Family faith formation key as students return

Parish catechists are once again teaching children face-to-face. But religious education leaders say lessons learned during the pandemic will continue to shape the way the Church passes on the faith.

“We’re happy to see familiar faces, and want to see some more,” said Kristina Centinaro, director of faith formation at Triumph of the Holy Cross Parish in Clairton/Jefferson Hills/Pleasant Hills/West Mifflin. “We hadn’t seen many of our young people in person for more than a year.”

“This is a year of gentle re-engagement with families, inviting them back,” said Judene Indovina, diocesan director for Catholic Identity. “Like the Good Shepherd who gathers His sheep, we need to reach out to people and bring them back in.”

Starting in March 2020, at-home learning required many parents to jump in and formally teach the faith to their children for the first time. Catechists had to learn how to digitally record lessons and in some cases, plan family activities. It’s brought everyone even closer as they’ve returned to in-person faith formation, according to Centinaro.

Elaine Garfold and Carolyn Eisenbarth, co-directors of faith formation at Blessed Trinity Parish in Brentwood/Hays/South Pittsburgh, said they had to rethink how their catechists were furthering the mission.

“We felt it was important for everyone to take part in what we call a Family Faith Activity,” Garfold said. “About two thirds of our children are now here in-person, the rest are continuing to learn from home. But everyone does the activities as a family.”

Using new technology “helped our catechists to grow,” Eisenbarth said. “It was beautiful to see. Looking into the camera lens to record lessons, they’re looking into families’ homes. And parents have been relearning the faith alongside their children.”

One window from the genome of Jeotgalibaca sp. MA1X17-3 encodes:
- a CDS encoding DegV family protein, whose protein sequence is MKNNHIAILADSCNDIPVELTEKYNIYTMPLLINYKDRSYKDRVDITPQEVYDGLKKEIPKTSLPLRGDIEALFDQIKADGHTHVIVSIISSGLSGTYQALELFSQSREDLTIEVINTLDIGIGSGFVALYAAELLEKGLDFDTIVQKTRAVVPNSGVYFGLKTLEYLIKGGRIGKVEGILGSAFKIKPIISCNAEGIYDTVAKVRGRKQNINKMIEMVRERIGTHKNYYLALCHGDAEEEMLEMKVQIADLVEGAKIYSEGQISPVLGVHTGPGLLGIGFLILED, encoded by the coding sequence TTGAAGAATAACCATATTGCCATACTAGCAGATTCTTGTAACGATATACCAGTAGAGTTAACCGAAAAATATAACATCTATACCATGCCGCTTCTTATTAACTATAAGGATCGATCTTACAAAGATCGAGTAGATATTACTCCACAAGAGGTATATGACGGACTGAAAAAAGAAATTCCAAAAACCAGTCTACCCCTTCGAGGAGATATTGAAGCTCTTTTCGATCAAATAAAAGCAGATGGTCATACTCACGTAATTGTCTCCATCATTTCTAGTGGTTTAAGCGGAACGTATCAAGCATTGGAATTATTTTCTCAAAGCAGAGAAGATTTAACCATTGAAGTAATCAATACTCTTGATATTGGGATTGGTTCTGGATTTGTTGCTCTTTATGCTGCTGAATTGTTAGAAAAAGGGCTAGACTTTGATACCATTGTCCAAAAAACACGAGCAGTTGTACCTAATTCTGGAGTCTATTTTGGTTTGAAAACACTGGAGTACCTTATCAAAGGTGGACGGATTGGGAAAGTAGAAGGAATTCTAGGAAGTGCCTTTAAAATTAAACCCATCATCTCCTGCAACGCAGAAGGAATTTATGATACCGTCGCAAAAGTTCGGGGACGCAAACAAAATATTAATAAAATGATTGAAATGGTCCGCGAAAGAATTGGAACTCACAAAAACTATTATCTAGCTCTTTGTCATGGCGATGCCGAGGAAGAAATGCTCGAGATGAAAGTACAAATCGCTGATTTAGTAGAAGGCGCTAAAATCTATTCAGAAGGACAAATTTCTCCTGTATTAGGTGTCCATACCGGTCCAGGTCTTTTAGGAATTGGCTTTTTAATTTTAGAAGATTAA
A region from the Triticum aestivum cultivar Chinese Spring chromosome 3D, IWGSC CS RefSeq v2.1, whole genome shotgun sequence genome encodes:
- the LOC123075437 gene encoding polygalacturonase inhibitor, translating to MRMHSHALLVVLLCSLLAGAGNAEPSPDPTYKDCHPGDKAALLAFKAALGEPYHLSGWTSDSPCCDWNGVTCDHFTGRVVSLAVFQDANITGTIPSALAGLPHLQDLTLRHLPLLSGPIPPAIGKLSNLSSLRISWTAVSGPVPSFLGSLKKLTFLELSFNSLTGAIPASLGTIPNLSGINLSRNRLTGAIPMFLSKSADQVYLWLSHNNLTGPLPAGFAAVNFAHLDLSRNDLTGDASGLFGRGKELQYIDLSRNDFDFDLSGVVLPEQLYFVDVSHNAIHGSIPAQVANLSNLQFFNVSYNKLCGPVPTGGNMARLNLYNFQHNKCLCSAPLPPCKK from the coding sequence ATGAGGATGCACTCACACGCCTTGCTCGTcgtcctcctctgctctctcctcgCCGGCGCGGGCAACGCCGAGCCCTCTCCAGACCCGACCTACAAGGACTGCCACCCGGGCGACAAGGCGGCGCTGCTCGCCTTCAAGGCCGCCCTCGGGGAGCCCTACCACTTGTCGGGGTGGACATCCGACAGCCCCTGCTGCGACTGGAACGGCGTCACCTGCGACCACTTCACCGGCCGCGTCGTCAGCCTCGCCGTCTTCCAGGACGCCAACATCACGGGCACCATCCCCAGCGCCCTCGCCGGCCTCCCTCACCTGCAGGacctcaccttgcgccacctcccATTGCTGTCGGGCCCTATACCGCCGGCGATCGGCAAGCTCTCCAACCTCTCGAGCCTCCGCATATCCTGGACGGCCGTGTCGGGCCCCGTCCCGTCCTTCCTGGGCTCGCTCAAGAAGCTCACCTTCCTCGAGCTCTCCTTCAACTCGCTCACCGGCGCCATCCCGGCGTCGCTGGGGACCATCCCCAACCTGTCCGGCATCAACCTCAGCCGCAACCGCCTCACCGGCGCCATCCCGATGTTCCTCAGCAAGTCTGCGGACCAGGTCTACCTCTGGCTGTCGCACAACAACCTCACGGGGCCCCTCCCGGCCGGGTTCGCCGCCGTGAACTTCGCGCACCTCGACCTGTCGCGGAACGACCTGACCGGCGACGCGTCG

Garfold said as Blessed Trinity became a new parish recently, the new way of teaching the faith became a unifying force. “It was all new, and it worked beautifully,” she said.

“I can’t say enough about our catechists trying new things,” Eisenbarth added.

At Triumph of the Holy Cross Parish, their family program is called HOME—Households On Mission Eternal. Students and their families gather for a monthly liturgy, then receive lessons online the other three weeks with support from catechists.

Weekly in-person lessons also have resumed, complete with service projects.

Children make Christmas ornaments to put on the parish Giving Tree, which are then given to homebound parishioners and those in hospitals and nursing homes. During Lent, crosses made from wooden pallets are donated.

“It allowed us to accompany them in faith,” Centinaro said. “It’s a way of learning while living out our faith.”

“I see COVID as a pause button, a chance to reset, look at how we ‘do’ faith formation, ministering to people in this moment, and how we can be better Christians to one another,” she said.